Critical Writing Award 2016


Bethany Pleydell

Bristol University

Mapping the Renaissance Body: English attitudes to Spanish National Dress in C16th


Emerging from Bethany’s doctoral research, this paper analyses how and why, at a time when clothing was linked to national identity, English fashion should reflect the dress of rival nation, Spain. Through the study of Port Books, State Papers, Patent and Gift Rolls, wills, costume and textiles, this paper illustrates that, despite successive embargoes, war and an increasing xenophobia towards Spaniards, an Anglo-Spanish exchange of material goods persevered throughout the reigns of Mary Tudor and Elizabeth I, resulting in a sizeable presence of Spanish garb in the English household. Ultimately, this paper argues that elite English consumers used foreign Spanish fashions to negotiate their own national identities, and cultural anxieties, vis-à-vis the dominant global power of Spain.

The award will enable Bethany to develop her research further by funding various trips to UK costume collections to study, first-hand, extant sixteenth-century garments.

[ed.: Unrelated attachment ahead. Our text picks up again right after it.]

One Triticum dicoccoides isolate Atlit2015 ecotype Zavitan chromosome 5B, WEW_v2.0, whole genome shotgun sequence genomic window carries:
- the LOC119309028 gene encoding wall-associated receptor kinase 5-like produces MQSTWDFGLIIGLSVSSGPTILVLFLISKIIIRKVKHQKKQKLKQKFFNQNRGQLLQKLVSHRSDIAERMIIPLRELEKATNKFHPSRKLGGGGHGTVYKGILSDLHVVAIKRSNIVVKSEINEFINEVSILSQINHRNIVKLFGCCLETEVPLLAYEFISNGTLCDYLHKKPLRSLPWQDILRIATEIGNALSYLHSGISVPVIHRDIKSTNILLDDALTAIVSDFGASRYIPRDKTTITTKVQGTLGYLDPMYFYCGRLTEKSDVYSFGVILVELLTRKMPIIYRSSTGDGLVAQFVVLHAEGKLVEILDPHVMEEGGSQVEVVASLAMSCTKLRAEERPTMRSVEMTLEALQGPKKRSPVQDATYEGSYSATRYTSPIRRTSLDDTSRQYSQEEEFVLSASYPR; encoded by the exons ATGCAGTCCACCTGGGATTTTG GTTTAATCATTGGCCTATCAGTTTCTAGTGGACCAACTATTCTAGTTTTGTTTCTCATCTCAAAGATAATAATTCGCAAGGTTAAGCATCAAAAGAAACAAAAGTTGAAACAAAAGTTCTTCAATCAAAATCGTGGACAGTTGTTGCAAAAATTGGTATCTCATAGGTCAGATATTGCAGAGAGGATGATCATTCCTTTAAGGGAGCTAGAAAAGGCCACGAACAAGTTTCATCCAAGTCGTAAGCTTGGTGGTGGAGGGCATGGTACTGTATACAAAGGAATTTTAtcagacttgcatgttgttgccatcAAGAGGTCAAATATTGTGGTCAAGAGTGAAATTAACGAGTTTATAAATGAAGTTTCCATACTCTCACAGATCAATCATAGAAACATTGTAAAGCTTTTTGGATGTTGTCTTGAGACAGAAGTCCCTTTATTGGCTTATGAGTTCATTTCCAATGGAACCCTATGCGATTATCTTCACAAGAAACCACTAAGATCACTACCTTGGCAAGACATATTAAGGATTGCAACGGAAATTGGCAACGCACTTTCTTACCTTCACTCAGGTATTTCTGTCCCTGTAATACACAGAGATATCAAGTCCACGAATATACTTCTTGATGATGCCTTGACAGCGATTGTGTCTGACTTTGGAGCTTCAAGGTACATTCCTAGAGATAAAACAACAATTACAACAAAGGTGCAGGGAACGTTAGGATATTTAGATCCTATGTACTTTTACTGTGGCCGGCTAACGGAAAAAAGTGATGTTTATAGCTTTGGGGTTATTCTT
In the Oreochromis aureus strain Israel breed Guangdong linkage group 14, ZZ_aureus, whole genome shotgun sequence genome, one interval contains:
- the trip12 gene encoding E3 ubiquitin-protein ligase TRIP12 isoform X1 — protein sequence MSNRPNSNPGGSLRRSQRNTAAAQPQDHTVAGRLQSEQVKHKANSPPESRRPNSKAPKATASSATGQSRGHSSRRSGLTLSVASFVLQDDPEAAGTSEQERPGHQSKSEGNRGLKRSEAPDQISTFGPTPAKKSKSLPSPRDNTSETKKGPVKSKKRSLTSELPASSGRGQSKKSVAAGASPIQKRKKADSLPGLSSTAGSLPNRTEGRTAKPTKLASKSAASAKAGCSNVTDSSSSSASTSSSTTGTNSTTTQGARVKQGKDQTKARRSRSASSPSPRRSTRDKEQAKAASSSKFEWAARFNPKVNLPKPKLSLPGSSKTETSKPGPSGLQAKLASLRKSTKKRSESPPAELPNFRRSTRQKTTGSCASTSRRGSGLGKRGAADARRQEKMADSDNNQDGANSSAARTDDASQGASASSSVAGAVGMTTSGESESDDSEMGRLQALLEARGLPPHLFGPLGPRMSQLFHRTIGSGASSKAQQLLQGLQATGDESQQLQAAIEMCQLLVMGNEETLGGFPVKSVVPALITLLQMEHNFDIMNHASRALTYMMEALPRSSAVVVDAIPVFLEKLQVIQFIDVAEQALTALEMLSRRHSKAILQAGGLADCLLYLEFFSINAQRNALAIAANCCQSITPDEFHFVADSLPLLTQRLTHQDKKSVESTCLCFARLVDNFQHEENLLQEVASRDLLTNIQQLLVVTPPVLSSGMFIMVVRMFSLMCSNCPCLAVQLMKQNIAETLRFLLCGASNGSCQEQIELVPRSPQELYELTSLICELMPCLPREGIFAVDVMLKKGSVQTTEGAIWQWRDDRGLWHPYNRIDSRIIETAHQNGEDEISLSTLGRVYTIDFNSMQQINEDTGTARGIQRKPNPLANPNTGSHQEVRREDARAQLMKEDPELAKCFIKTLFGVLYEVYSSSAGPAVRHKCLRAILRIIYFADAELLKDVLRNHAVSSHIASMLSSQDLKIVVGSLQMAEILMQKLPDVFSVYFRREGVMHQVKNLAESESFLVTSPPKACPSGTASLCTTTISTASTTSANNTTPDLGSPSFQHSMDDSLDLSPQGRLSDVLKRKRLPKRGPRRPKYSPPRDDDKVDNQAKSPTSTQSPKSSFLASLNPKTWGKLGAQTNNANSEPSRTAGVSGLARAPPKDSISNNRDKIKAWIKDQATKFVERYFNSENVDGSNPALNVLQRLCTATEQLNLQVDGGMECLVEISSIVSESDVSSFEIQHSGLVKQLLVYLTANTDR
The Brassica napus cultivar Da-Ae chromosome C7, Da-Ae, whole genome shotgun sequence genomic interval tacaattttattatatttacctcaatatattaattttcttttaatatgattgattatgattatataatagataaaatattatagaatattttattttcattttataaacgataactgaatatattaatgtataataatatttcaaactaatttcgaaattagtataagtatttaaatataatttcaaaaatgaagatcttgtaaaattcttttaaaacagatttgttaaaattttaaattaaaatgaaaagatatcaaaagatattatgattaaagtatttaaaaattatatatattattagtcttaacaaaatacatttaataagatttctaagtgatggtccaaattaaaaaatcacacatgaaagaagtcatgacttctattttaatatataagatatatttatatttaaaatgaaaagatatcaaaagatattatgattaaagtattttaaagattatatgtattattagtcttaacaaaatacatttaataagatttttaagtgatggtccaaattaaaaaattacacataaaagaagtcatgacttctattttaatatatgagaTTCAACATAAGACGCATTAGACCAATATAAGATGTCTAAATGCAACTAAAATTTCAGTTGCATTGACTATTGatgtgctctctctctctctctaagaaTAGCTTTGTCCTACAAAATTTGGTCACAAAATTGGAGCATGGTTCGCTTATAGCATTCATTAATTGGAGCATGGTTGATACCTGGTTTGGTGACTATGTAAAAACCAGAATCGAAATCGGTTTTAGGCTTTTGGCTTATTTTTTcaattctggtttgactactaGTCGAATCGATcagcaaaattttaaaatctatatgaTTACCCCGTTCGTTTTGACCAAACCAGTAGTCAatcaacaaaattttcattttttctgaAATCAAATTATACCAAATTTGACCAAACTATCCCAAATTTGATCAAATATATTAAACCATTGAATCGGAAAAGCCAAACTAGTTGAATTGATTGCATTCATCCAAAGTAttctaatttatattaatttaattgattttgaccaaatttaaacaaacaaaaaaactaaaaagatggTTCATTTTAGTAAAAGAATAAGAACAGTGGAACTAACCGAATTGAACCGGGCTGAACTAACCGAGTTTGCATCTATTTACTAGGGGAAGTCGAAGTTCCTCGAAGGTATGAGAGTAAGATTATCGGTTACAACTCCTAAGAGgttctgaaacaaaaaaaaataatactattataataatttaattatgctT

Catherine Harper

Dean, Creative and Cultural Industries (Portsmouth University)

The Stained and Bloodied Cloths of Ireland


My essay uses my practice as a textile and visual artist to locate my country (Northern) Ireland as a bloodied and stained cloth, marked irreversibly by history, conflict and abuse, and bloodied by its own repression and denial of her people’s rights and needs. Weaving a tale through women’s social, cultural and reproductive history I use textile artifacts to articulate a new method for Ireland to make peace with the past. The award will allow me to visit the Museum of Free Derry to carry out further object analysis on textiles there – a handkerchief, infant’s sleep suit, a man’s coat – that were present at and marked by the violence of Bloody Sunday in Derry, 1972.